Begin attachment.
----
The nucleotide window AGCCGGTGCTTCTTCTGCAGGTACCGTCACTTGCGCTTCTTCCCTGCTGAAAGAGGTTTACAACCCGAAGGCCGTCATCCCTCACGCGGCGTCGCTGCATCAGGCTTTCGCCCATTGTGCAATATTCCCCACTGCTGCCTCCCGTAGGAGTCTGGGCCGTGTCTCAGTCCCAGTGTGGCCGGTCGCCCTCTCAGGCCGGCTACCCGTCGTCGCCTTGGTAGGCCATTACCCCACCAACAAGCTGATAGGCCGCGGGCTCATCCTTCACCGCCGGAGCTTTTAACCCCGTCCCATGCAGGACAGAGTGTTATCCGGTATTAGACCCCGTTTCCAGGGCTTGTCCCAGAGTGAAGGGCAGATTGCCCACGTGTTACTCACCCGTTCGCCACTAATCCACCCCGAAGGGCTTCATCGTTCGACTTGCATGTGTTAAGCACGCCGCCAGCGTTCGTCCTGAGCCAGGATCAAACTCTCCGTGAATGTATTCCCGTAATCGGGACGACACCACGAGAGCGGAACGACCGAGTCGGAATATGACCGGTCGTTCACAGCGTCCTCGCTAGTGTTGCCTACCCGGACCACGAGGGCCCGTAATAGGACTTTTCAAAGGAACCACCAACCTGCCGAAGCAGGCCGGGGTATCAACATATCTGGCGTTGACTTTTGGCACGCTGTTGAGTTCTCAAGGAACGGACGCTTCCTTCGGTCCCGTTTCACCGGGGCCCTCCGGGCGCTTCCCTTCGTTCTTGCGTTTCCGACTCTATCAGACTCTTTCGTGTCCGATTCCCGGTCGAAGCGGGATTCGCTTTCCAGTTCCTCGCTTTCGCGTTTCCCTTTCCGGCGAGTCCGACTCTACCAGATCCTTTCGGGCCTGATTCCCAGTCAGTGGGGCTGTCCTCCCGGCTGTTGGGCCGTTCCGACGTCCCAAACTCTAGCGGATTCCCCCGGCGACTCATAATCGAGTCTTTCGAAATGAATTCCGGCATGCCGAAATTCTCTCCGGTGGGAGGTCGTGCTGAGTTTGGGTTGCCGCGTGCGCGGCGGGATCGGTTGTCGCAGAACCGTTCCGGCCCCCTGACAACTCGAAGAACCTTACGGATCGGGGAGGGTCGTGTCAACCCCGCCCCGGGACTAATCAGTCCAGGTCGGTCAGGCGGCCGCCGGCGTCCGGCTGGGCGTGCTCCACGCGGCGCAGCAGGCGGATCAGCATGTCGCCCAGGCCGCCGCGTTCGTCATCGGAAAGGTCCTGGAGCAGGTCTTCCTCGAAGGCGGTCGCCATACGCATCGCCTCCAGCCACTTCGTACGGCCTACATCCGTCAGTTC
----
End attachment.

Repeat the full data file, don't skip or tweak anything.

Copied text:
The nucleotide window AGCCGGTGCTTCTTCTGCAGGTACCGTCACTTGCGCTTCTTCCCTGCTGAAAGAGGTTTACAACCCGAAGGCCGTCATCCCTCACGCGGCGTCGCTGCATCAGGCTTTCGCCCATTGTGCAATATTCCCCACTGCTGCCTCCCGTAGGAGTCTGGGCCGTGTCTCAGTCCCAGTGTGGCCGGTCGCCCTCTCAGGCCGGCTACCCGTCGTCGCCTTGGTAGGCCATTACCCCACCAACAAGCTGATAGGCCGCGGGCTCATCCTTCACCGCCGGAGCTTTTAACCCCGTCCCATGCAGGACAGAGTGTTATCCGGTATTAGACCCCGTTTCCAGGGCTTGTCCCAGAGTGAAGGGCAGATTGCCCACGTGTTACTCACCCGTTCGCCACTAATCCACCCCGAAGGGCTTCATCGTTCGACTTGCATGTGTTAAGCACGCCGCCAGCGTTCGTCCTGAGCCAGGATCAAACTCTCCGTGAATGTATTCCCGTAATCGGGACGACACCACGAGAGCGGAACGACCGAGTCGGAATATGACCGGTCGTTCACAGCGTCCTCGCTAGTGTTGCCTACCCGGACCACGAGGGCCCGTAATAGGACTTTTCAAAGGAACCACCAACCTGCCGAAGCAGGCCGGGGTATCAACATATCTGGCGTTGACTTTTGGCACGCTGTTGAGTTCTCAAGGAACGGACGCTTCCTTCGGTCCCGTTTCACCGGGGCCCTCCGGGCGCTTCCCTTCGTTCTTGCGTTTCCGACTCTATCAGACTCTTTCGTGTCCGATTCCCGGTCGAAGCGGGATTCGCTTTCCAGTTCCTCGCTTTCGCGTTTCCCTTTCCGGCGAGTCCGACTCTACCAGATCCTTTCGGGCCTGATTCCCAGTCAGTGGGGCTGTCCTCCCGGCTGTTGGGCCGTTCCGACGTCCCAAACTCTAGCGGATTCCCCCGGCGACTCATAATCGAGTCTTTCGAAATGAATTCCGGCATGCCGAAATTCTCTCCGGTGGGAGGTCGTGCTGAGTTTGGGTTGCCGCGTGCGCGGCGGGATCGGTTGTCGCAGAACCGTTCCGGCCCCCTGACAACTCGAAGAACCTTACGGATCGGGGAGGGTCGTGTCAACCCCGCCCCGGGACTAATCAGTCCAGGTCGGTCAGGCGGCCGCCGGCGTCCGGCTGGGCGTGCTCCACGCGGCGCAGCAGGCGGATCAGCATGTCGCCCAGGCCGCCGCGTTCGTCATCGGAAAGGTCCTGGAGCAGGTCTTCCTCGAAGGCGGTCGCCATACGCATCGCCTCCAGCCACTTCGTACGGCCTACATCCGTCAGTTC